16 October 2019

Funding for new Eurobodalla dam as water restrictions start

| Ian Campbell
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Aerial view of the Tuross Water Pumping Station. Level 1 water restrictions are in effect across the shire from October 14. Photo: Supplied.

Aerial view of the Tuross Water Pumping Station. Level 1 water restrictions are in effect across the shire from October 14. Photo: Supplied.

With a summer of water restrictions starting this week in the Eurobodalla comes welcome funding from the NSW Government for a big new water storage in the shire.

Member for Bega Andrew Constance has announced $26.3 million for the design and construction of the Eurobodalla Southern Water Storage, west of Bodalla on the banks of the Tuross River.

“The Eurobodalla Southern Storage project will provide long term water security for the region once built, which will add 3,000 Megalitres of water storage to the Eurobodalla region,” Mr Constance says.

Eurobodalla Mayor Liz Innes says the investment is welcome news.

“This funding is just so critical to the future water security and economic growth of the Eurobodalla. The new storage also means improved environmental outcomes for the Tuross River and better support for our farmers who also rely on the river.”

The total cost of the project is $105 million, with council hoping the Commonwealth Government will fund 50 per cent of the cost. Council to fund the balance.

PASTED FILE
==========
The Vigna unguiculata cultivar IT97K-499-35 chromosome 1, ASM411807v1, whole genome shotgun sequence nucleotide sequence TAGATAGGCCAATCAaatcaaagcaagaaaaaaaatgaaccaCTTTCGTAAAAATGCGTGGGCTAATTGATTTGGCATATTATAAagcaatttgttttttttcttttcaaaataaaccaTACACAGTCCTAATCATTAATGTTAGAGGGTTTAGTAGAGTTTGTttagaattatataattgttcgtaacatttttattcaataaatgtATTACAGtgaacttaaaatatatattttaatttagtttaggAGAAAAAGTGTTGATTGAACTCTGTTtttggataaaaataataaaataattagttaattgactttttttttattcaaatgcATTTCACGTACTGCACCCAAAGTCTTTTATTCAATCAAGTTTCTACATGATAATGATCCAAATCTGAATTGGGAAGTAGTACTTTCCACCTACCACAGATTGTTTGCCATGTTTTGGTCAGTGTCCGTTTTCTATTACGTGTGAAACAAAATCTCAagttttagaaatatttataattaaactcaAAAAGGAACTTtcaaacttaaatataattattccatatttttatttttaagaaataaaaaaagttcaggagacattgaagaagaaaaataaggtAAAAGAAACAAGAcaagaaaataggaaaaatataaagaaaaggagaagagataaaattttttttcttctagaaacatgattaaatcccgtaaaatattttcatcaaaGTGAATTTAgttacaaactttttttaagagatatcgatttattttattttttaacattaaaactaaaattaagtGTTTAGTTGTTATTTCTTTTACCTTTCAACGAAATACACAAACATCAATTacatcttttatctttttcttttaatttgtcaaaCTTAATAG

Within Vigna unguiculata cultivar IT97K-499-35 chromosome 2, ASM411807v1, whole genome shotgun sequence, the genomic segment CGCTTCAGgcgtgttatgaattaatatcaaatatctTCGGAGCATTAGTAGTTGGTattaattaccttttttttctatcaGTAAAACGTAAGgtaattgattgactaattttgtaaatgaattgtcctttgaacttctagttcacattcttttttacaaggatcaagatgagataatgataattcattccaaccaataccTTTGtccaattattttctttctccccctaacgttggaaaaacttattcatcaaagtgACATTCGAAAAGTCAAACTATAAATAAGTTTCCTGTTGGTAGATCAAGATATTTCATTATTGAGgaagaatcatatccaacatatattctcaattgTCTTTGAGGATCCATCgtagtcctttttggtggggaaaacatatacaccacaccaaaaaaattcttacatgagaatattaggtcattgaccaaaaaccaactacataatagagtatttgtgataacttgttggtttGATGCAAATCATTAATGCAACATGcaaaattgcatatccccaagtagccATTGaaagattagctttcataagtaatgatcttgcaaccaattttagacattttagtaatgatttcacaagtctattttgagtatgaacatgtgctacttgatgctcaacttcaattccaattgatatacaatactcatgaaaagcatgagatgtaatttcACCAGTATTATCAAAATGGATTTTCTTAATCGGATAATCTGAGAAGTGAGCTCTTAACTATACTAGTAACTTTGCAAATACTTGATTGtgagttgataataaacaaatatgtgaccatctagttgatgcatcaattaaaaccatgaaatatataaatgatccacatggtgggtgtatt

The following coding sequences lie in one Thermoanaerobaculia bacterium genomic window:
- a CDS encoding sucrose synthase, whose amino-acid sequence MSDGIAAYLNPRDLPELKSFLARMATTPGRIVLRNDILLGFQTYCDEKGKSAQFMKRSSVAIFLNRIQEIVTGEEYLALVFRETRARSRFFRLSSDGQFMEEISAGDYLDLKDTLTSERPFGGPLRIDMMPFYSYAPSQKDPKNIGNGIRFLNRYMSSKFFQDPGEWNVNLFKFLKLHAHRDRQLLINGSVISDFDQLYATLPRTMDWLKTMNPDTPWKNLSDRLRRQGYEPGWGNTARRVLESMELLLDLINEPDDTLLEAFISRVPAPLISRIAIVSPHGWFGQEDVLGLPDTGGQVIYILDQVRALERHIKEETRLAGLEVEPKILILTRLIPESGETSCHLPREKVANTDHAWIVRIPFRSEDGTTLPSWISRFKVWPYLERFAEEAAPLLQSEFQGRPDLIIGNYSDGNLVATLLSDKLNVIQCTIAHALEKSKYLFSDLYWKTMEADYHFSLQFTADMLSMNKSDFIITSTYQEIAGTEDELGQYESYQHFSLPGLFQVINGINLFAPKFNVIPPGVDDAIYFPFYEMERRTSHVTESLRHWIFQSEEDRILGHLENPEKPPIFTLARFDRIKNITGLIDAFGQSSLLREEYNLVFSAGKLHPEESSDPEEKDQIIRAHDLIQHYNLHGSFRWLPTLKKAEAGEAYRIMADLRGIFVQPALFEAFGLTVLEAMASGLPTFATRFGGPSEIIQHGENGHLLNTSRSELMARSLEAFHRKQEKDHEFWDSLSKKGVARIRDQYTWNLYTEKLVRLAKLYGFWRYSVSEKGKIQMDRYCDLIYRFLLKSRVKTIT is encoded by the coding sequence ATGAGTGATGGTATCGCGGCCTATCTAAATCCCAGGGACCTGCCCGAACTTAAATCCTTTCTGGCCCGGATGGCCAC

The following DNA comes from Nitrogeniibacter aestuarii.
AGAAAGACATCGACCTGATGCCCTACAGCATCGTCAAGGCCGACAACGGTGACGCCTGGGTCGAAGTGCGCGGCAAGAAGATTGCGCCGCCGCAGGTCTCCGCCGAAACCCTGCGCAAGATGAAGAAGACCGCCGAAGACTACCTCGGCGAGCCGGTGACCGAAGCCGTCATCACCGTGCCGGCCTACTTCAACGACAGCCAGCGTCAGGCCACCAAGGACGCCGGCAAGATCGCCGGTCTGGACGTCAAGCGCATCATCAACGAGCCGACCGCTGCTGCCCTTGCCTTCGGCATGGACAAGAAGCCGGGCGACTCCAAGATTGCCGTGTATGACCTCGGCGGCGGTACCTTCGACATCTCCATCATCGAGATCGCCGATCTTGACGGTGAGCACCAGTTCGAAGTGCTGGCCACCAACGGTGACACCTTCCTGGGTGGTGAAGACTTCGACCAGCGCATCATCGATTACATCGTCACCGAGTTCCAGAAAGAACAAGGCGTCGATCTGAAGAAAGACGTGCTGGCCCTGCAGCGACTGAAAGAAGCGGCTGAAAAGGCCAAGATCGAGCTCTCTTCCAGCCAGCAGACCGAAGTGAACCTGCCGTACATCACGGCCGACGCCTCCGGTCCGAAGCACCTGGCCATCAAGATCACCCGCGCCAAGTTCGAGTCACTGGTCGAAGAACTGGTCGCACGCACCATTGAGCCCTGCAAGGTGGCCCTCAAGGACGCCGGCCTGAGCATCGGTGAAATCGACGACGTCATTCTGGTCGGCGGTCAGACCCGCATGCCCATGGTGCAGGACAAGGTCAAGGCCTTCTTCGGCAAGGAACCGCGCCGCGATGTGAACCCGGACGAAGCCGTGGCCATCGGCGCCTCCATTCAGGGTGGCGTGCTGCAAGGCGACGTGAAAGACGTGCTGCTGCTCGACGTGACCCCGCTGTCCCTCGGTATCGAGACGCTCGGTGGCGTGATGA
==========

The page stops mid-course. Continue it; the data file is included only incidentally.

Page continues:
There is a level of confidence around securing all the funding needed with council advancing the long talked about project on the back of the State funding.

Land purchases and clearing can now take place as can construction of a new Tuross River pump station, which will transfer water from the river to the new storage facility, with construction of the storage facility itself to follow.

“We will commence immediately with the first two components, and hope to be advertising tenders for the pump station construction in the next couple of months,” says Council’s Director of Infrastructure Warren Sharpe.

“Which would have us commencing construction of the pump station early-mid 2020.

“The tendering process for the construction of the storage is likely to take approximately nine months. This will commence in early 2020 such that we are ready for construction commencement in early 2021.”

The storage facility will be a 370 metre long embankment and will be 39 metres high with a crest width of 20 metres, located on an unnamed tributary of the Tuross River.

A spillway to allow the storage facility to safely pass excess water from heavy rainfall events into the catchment.

Council says a number of potential environmental impacts have been avoided or reduced during the development of the concept design.

The proposed Eurobodalla Southern Water Storage, west of Bodalla on the banks of the Tuross River. Photo: Supplied.

The proposed Eurobodalla Southern Water Storage, west of Bodalla on the banks of the Tuross River. Photo: Supplied.

” [The Environmental Impact Statement] finds the adverse impacts of the proposal would be outweighed by the longer-term environmental benefits. On balance, the proposal is considered justified and the EIS makes the following conclusions,” Mr Sharpe says.

The findings of the EIS, completed in September 2018:

  • The proposal will not have a significant impact on threatened species, populations or ecological communities or their habitats;